CINCINNATI, OH (FOX19) - A series of car break-ins has neighbors in Mt. Adams feeling torn. Do you lock your car doors or leave your car unlocked to save thieves from smashing through your windows?
Some neighbors are weighing the pros and cons near the corner of Ida and Paradrome streets, where just a few days ago a neighbor’s security camera caught two men walking around using what neighbors say is called a key fob “extender.” It’s a device police say thieves can use to hijack the wireless signal from your fob inside your house, get in and steal your car in less than 60 seconds.
According to the police report, Sarah Stromaier's security cam captured a white Ford Explorer SUV, driven by two men. They were working the block neighbors tell us, aiming their key fob extender, trying to unlock car doors.
Strohmaier shared the images on the Next Door app hoping that someone would recognize them. When they were unable to get into one man’s SUV, the victim tells us the bad guys smashed a 20 lb. boulder from a construction project next door through his windows and the inner console, causing $10,000 damage. And even more frustrating, the victim said there was nothing inside to steal. He added this was the second time this has happened to him in the last six months.
The previous incident was also several thousand dollars.
“On Saturday (3/9) around 2:45 a.m., a white SUV pulled into the lot on Ida Street and two men were checking locks on cars on Ida Street (including ours in our driveway near the Ida Street bridge). A half hour later, a loud crash and a car alarm is heard. The next day, we found out that a car in the lot across had a concrete block thrown into the vehicle,” said Strohmaier on her Next Door app post.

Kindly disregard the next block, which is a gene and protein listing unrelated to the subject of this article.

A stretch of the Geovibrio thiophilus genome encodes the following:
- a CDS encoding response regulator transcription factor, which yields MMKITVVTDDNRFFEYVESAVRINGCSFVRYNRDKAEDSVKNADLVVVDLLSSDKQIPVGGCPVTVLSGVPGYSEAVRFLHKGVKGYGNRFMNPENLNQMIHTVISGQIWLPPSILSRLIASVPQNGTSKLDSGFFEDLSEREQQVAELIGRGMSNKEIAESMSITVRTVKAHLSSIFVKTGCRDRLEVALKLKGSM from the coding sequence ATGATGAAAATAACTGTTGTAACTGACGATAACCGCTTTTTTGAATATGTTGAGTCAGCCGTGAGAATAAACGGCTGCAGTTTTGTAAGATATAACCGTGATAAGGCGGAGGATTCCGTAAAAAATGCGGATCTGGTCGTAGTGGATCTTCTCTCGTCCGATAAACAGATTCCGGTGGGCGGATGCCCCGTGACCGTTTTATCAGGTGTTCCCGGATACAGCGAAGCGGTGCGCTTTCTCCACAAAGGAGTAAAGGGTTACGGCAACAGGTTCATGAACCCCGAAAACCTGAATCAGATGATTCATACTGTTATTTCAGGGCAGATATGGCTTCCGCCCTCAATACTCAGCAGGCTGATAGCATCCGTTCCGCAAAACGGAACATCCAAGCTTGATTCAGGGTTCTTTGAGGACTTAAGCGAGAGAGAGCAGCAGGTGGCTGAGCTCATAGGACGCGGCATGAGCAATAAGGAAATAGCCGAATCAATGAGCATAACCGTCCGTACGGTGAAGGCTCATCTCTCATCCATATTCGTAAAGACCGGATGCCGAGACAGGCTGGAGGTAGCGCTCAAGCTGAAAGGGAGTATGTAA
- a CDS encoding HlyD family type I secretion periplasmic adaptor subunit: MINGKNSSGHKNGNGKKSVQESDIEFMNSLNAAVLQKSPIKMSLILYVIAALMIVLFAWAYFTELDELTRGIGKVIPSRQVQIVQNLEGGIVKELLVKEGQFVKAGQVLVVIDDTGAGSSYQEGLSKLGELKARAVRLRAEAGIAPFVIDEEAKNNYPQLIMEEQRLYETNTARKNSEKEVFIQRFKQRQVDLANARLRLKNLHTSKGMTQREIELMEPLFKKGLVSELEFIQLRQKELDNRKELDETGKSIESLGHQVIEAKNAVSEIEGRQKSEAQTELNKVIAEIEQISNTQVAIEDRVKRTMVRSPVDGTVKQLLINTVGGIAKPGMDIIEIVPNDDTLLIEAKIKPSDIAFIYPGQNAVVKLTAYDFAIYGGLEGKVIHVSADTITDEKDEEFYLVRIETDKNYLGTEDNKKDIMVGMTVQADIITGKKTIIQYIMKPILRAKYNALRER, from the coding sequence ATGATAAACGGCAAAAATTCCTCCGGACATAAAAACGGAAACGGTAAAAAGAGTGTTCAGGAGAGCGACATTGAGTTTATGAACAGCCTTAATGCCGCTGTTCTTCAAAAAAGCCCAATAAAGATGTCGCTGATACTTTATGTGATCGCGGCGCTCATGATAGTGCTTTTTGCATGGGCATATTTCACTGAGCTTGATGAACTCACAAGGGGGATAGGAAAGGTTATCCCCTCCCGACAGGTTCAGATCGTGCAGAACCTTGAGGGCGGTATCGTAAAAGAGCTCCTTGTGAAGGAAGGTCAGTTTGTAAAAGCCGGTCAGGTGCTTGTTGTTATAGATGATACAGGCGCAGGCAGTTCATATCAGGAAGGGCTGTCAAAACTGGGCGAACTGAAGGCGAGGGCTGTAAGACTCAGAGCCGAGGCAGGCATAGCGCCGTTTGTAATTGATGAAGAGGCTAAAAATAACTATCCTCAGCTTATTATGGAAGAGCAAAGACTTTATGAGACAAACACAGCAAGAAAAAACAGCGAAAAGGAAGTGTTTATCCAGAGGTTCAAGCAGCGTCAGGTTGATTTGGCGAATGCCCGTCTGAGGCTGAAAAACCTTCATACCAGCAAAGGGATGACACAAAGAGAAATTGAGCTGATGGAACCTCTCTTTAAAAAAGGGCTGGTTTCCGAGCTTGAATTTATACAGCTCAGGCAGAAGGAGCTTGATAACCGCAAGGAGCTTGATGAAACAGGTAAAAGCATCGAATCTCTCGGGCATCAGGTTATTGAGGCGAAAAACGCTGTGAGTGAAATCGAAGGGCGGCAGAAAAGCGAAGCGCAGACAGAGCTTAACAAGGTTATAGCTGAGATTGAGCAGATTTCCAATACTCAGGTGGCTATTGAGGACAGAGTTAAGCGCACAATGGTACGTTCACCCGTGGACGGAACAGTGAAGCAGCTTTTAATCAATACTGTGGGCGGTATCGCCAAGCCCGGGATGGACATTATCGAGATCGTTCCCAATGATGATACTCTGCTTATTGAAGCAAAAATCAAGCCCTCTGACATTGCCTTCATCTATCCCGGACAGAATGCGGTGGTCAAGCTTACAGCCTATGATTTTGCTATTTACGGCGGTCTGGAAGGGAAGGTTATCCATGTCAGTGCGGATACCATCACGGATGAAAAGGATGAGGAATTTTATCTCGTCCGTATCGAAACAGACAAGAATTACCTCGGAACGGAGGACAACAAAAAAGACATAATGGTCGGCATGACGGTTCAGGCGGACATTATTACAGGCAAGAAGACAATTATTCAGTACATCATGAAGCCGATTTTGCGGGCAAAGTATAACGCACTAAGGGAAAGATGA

"I'm surprised to hear it, because I've never had any issues up here, since I've been here," said Steve Rusche, who parks in the same lot as the victim.
So how do the thieves get in without breaking the windows? In a YouTube video from a UK police department, you can clearly see two men approach a Mercedes and a family’s home, waving a device toward the garage door. That device searches for, finds, and relays a signal from a wireless key fob inside the victim’s home. Then all the thief needs to do is hop in, start the car and take off.
“I lock my car, I put things away so no one can see, I don’t keep anything in the car,” said Sam Weismann.
She saw a Jeep damaged on St. Gregory.
“Their window was smashed and I don’t know what was taken, but I went to work one morning and saw that,” she said.
Neighbors also report someone popping dozens of tires along Fuller Street. And locking cars or not, it may not matter.
"They're gonna get in no matter what," sighed Weismann.
One thing to keep in mind with those key fob extenders, police say they will only work on cars with a wireless ignition.
How can you stop it? There’s something you can buy online called a Faraday sleeve. It’s a pouch that will block radio transmissions. They run about $100.
Keeping your fob in one at your house should protect you, also one in your purse, so if you’re inside somewhere shopping, your fob signal can’t be high jacked if you’re in range of your car.
Contact police if you see a suspicious white Ford Explorer in the area with two men.
Here’s the description given to police of one of the men: black or dark brown hair, white shoes, age 18 to 30 years old, thin build, darker skin tone, male, with a goatee. The other: dark hair, black hoodie with white shoulders, dark shoes, black skin, age 18 to 30, thin build, male, wore a red baseball cap.
The vehicle involved was a white Ford Explorer SUV.